CASE STUDY: RAILROAD & TORTS / Plaintiff’s tort lawyers needed to better understand federal railroad statutes; railroad defense lawyers should have been more forthcoming with judge about law.

Not all lawyers who encounter transportation law understand it, and those who do understand it sometimes try to bamboozle those who do not. In a wrongful death case arising out of an auto-and-locomotive collision at a grade crossing,  plaintiff’s tort lawyers appear caught off guard by defendant railroad lawyers’ invalid arguments about the implications of two longstanding federal statutes. And a careful federal judge calls the railroad lawyers’ bluff, and in so doing schools the plaintiff’s tort lawyers on the Interstate Commerce Commission Termination Act of 1995 and the Federal Railway Safety Act.

Rawls v. Union Pacific Railroad, July 10, 2012, U.S. District Court, Western District of Arkansas, 2012 WL 2803764. Free copy of case available here.

17 years after passage of the Interstate Commerce Commission Termination Act of 1995 courts still have to hand down decisions on an issue of transportation law so basic that in other fields of law no one would even have to argue about it.

Here plaintiff tort lawyers appear to have missed a clear winning argument that would have been in their favor if they had raised it – i.e., that the Federal Railway Safety Act governed this case because this case was about “safety” and this case correspondingly was not about the “economic” decisions with which ICCTA is concerned.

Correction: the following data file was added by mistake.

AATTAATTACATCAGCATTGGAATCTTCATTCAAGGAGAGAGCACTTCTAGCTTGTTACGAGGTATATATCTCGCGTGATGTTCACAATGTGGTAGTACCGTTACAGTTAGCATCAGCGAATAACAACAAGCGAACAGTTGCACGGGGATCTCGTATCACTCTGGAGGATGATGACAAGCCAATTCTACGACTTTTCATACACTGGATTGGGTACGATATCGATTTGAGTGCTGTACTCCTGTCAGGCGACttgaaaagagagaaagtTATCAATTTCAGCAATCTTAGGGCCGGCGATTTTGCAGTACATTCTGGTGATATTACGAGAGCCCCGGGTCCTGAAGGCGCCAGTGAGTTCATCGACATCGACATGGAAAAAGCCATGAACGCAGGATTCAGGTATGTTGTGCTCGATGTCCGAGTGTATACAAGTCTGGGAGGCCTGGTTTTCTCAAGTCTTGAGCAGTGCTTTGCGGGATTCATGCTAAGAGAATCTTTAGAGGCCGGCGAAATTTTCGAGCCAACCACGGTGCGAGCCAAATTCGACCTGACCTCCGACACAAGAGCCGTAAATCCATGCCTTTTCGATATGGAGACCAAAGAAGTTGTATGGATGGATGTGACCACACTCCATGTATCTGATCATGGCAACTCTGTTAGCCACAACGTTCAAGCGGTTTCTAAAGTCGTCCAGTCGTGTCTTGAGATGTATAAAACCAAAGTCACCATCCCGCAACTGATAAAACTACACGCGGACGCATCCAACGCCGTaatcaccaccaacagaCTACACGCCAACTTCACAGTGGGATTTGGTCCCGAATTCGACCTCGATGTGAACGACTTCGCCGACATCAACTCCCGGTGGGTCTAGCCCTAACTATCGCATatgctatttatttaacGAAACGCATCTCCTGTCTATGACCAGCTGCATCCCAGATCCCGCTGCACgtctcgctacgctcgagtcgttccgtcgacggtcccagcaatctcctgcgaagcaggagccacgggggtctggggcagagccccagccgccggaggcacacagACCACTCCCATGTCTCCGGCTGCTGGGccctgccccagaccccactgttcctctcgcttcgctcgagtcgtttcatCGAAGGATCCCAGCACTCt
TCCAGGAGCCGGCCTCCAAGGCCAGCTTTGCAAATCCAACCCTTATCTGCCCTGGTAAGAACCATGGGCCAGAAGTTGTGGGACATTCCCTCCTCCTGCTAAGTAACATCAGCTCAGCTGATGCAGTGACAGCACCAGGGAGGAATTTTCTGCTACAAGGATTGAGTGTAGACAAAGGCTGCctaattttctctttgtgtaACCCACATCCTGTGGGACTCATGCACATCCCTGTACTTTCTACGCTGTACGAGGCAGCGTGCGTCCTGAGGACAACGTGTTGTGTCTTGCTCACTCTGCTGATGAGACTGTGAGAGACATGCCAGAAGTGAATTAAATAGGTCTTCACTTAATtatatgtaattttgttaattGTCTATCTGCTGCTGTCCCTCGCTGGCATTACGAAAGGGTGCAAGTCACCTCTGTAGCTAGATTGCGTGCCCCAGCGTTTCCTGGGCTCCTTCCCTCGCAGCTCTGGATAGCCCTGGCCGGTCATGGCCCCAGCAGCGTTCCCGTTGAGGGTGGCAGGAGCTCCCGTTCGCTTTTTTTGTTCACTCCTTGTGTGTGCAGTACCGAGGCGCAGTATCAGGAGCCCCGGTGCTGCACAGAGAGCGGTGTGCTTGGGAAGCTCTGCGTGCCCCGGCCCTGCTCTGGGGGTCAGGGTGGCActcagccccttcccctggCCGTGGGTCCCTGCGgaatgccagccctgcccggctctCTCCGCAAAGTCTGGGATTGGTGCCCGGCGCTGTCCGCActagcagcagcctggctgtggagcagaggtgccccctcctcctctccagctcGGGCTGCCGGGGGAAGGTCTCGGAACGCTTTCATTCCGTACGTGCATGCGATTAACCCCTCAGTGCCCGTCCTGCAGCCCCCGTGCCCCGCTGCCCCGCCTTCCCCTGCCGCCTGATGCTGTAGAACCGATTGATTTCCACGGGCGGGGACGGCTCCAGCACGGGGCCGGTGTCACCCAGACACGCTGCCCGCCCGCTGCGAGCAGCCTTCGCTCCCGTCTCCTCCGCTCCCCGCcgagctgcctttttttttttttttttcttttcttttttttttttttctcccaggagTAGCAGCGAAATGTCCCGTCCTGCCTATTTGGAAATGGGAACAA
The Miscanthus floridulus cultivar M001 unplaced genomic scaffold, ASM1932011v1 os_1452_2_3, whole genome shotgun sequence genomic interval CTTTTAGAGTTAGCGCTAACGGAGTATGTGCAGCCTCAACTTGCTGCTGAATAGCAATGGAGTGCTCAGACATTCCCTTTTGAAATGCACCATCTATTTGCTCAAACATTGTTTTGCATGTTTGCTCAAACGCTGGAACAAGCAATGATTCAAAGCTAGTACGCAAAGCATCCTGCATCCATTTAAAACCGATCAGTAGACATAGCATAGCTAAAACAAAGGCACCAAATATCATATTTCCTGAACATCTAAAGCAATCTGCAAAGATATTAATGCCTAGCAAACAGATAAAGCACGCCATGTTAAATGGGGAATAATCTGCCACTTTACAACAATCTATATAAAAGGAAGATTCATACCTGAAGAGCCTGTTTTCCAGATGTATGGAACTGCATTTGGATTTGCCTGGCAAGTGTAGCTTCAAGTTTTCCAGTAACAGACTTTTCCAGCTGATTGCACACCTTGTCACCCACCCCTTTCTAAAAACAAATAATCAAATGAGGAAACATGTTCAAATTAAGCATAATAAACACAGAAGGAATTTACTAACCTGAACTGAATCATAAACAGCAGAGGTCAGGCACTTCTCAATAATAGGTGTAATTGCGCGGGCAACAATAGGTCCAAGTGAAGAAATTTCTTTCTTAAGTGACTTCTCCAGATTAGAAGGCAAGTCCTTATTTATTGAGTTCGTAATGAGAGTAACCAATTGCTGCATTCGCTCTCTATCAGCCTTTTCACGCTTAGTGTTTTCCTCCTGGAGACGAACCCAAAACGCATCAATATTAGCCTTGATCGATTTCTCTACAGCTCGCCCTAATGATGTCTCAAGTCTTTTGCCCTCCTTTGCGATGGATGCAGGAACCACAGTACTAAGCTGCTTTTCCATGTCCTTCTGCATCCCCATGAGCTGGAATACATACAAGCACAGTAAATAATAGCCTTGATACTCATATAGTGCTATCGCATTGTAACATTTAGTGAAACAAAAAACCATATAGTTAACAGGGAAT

The railroad’s lawyers appear to have “played dumb” by failing to address in their briefing to the federal court the Federal Railway Safety Act that a well-informed court would have asked about.

On one hand they might have felt a reason to “play dumb” on that point because they would almost certainly have lost it – ICCTA could not have applied here unless the auto collision with the train somehow related to an “economic” decision rather than “safety”.

But the court expressly noted in her opinion that the railroad’s attorneys had failed to brief on this obvious point. In the end, she schooled plaintiff’s lawyers in what their homework should have shown them, and called bluff on the more transportation-savvy lawyers for the railroad.